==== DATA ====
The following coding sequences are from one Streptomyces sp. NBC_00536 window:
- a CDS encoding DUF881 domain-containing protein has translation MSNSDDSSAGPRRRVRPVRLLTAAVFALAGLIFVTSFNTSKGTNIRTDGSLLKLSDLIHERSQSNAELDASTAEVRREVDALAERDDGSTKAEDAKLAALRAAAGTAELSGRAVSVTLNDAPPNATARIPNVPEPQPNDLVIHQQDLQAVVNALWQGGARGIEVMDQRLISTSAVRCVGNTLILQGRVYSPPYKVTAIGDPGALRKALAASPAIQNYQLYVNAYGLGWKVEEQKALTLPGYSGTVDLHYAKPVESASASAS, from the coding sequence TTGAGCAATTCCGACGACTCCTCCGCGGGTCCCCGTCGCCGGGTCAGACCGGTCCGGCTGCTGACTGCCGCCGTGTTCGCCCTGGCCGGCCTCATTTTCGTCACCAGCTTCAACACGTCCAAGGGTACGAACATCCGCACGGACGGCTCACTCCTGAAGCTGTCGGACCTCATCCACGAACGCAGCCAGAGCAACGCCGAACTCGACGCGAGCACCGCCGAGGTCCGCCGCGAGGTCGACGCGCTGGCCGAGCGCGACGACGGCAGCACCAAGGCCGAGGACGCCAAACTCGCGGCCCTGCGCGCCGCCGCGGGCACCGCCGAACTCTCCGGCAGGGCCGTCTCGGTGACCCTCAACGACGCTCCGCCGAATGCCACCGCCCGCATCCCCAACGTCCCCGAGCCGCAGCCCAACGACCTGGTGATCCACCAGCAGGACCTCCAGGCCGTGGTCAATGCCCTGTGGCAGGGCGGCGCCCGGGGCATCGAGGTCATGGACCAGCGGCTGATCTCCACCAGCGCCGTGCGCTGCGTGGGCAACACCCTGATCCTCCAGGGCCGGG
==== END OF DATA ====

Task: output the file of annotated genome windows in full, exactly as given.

The following coding sequences are from one Streptomyces sp. NBC_00536 window:
- a CDS encoding DUF881 domain-containing protein has translation MSNSDDSSAGPRRRVRPVRLLTAAVFALAGLIFVTSFNTSKGTNIRTDGSLLKLSDLIHERSQSNAELDASTAEVRREVDALAERDDGSTKAEDAKLAALRAAAGTAELSGRAVSVTLNDAPPNATARIPNVPEPQPNDLVIHQQDLQAVVNALWQGGARGIEVMDQRLISTSAVRCVGNTLILQGRVYSPPYKVTAIGDPGALRKALAASPAIQNYQLYVNAYGLGWKVEEQKALTLPGYSGTVDLHYAKPVESASASAS, from the coding sequence TTGAGCAATTCCGACGACTCCTCCGCGGGTCCCCGTCGCCGGGTCAGACCGGTCCGGCTGCTGACTGCCGCCGTGTTCGCCCTGGCCGGCCTCATTTTCGTCACCAGCTTCAACACGTCCAAGGGTACGAACATCCGCACGGACGGCTCACTCCTGAAGCTGTCGGACCTCATCCACGAACGCAGCCAGAGCAACGCCGAACTCGACGCGAGCACCGCCGAGGTCCGCCGCGAGGTCGACGCGCTGGCCGAGCGCGACGACGGCAGCACCAAGGCCGAGGACGCCAAACTCGCGGCCCTGCGCGCCGCCGCGGGCACCGCCGAACTCTCCGGCAGGGCCGTCTCGGTGACCCTCAACGACGCTCCGCCGAATGCCACCGCCCGCATCCCCAACGTCCCCGAGCCGCAGCCCAACGACCTGGTGATCCACCAGCAGGACCTCCAGGCCGTGGTCAATGCCCTGTGGCAGGGCGGCGCCCGGGGCATCGAGGTCATGGACCAGCGGCTGATCTCCACCAGCGCCGTGCGCTGCGTGGGCAACACCCTGATCCTCCAGGGCCGGG